Thursday August 13th || by Aaron Taube

When I worked as a business journalist, I used to have an editor who wouldn’t let me begin working on a story idea until I had first pitched an eye-catching headline to accompany the finished piece.

Initially, I found this idea counter-productive, and quite frankly, infuriating. After all, how could I know what the headline of a story was going to be before I had done the interviews and the research necessary to write my piece?

Over time, though, I began to see the error of my ways. If the body of a story is the product you offer to the masses, the headline — along with the thumbnail image you use — is the packaging that tells people what’s inside and gets them excited to open it.

Today, the headline is an integral part of my process for developing story ideas, as I know that I can’t serve readers properly unless I have begun by first asking myself what would make them choose my story from the endless stream of social media and content recommendation links. But I also know that great headlines can be a challenge to develop, especially when you’re testing multiple iterations and are looking to engage audiences on many different sites and platforms across the web.

With this in mind, here are five tips to help you craft the perfect headline:

1. If possible, make a numbered list

While it might feel like a cliché at this point, there’s a reason listicles are still popular on the web several years after they came into vogue: they work.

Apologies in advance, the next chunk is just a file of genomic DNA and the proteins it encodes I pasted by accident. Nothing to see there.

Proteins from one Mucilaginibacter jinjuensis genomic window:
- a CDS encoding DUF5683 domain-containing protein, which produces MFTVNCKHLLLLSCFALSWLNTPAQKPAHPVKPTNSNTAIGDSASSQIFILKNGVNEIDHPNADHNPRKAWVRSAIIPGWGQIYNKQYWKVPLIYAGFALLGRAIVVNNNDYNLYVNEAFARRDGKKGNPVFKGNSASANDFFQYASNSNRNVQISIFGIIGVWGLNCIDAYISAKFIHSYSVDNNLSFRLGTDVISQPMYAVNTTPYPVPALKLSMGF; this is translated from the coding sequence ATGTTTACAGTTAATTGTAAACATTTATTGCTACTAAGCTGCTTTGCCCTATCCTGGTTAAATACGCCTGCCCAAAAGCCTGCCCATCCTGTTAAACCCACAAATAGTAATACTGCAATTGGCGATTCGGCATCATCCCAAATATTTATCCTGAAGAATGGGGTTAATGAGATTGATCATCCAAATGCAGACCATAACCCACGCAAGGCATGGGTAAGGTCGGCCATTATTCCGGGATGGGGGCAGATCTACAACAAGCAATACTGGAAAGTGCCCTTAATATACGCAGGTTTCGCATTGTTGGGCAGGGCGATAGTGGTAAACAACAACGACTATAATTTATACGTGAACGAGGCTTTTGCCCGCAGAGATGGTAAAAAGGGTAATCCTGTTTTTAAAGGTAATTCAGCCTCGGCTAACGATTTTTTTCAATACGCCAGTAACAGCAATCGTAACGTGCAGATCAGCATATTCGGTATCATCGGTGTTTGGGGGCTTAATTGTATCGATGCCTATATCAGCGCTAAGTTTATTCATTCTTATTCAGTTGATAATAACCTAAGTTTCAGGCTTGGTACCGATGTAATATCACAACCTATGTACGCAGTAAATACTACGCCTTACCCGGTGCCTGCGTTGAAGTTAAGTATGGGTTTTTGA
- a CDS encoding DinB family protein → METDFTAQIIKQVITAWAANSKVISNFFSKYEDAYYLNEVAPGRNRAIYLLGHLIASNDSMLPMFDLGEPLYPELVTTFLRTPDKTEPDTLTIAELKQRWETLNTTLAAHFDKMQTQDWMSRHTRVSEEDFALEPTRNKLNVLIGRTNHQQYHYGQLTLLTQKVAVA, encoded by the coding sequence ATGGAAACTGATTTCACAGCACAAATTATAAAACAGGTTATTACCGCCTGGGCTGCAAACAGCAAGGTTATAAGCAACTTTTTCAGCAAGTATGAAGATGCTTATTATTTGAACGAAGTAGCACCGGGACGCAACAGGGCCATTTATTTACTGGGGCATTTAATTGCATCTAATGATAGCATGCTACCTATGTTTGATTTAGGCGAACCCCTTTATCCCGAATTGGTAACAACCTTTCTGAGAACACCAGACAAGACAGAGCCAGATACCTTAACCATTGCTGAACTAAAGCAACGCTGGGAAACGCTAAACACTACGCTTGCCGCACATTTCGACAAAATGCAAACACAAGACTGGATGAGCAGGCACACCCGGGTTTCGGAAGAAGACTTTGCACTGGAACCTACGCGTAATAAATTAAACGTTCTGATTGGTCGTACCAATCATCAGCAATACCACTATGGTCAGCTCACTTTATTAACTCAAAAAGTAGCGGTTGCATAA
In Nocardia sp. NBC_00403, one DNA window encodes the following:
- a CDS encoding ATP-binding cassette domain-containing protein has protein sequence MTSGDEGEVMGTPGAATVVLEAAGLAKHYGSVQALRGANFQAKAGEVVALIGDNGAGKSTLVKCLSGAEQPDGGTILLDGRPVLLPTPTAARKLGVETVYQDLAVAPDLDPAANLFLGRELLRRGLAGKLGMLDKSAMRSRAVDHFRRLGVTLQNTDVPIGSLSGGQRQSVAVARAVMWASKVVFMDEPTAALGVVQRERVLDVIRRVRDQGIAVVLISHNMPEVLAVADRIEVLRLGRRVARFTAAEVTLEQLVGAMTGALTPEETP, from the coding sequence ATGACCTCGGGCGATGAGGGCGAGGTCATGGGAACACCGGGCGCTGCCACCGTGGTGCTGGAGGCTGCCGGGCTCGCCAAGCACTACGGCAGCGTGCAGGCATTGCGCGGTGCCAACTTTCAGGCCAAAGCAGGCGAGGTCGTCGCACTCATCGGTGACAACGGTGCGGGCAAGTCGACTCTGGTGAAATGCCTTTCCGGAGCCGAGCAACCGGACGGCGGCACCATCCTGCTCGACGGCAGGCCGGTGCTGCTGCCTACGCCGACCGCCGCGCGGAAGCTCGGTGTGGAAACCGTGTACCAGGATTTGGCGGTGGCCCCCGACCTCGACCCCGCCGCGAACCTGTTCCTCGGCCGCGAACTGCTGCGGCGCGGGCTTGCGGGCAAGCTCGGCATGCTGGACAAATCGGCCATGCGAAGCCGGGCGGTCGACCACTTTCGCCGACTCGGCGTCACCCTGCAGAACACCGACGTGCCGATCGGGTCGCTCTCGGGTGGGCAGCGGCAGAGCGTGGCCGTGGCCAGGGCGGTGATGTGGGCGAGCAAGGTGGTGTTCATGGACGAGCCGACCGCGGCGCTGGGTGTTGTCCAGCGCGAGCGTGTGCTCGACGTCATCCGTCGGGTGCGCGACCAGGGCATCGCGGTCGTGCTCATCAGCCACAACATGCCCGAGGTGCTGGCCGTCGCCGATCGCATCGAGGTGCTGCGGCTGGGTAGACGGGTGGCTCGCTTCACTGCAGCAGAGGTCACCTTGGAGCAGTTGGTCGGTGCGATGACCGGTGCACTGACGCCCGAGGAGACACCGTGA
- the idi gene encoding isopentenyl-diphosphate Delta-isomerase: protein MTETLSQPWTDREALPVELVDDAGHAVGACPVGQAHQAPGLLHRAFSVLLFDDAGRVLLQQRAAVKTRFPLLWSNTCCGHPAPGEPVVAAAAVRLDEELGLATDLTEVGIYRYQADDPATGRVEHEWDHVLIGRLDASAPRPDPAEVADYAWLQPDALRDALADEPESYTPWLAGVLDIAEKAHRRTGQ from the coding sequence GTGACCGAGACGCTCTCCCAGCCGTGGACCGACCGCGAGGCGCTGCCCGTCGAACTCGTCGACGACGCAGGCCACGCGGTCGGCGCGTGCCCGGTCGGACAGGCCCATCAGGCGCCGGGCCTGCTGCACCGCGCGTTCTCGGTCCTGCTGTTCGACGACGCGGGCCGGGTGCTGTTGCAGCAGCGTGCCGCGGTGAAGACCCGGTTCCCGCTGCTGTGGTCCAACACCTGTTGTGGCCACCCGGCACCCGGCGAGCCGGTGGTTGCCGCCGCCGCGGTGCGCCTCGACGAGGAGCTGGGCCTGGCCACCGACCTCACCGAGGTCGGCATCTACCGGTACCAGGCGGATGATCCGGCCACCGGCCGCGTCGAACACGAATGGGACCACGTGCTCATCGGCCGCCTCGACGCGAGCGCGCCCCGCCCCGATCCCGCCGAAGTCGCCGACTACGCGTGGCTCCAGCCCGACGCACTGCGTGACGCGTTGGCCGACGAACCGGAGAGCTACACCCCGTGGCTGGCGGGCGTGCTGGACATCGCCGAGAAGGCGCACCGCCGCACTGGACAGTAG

By using a headline like, “5 Email Tips To Make You More Productive At Work,” you give potential readers a very clear idea of what’s in your story and build a bit of intrigue as to its contents. Someone coming across your listicle in a content recommendation might think, “I’d love to be more efficient with my inbox, and I’m curious to know what these specific tips are.”

A listicle also gives busy internet users an approximation of how much time it will take to read your article and promises them that they can save time by skimming the sub-heads for the most important information.

As Taboola senior content strategist Inbar Yagur put it in a recent presentation, “People like to be in control of their experience, and they want to know what’s going to happen post-click.”

2. If a listicle is unavailable, try a how-to

If you can teach people to do something that helps them accomplish an important personal goal, chances are a straightforward, “How To” headline will get the job done.

For instance, one of my former bosses has had great success writing posts with headlines that promise people the best answers to the most stressful job interview questions (“Get paid”).

One post, “Here’s How To Answer The Dreaded ‘What’s Your Greatest Weakness’ Interview Question,” has more than 245,000 pageviews, evidence that people don’t need any sort of hard sell if you can teach them something they desperately want to learn.

3. Mix something very specific with something fairly vague

In my opinion, the toughest part of headline writing is finding a way to give readers a taste of what the article is about without giving away so much information that they no longer feel compelled to click through to the story.

A good way to walk this tightrope is to offer up one or two very specific details, while intentionally leaving an air of mystery to another part of the headline.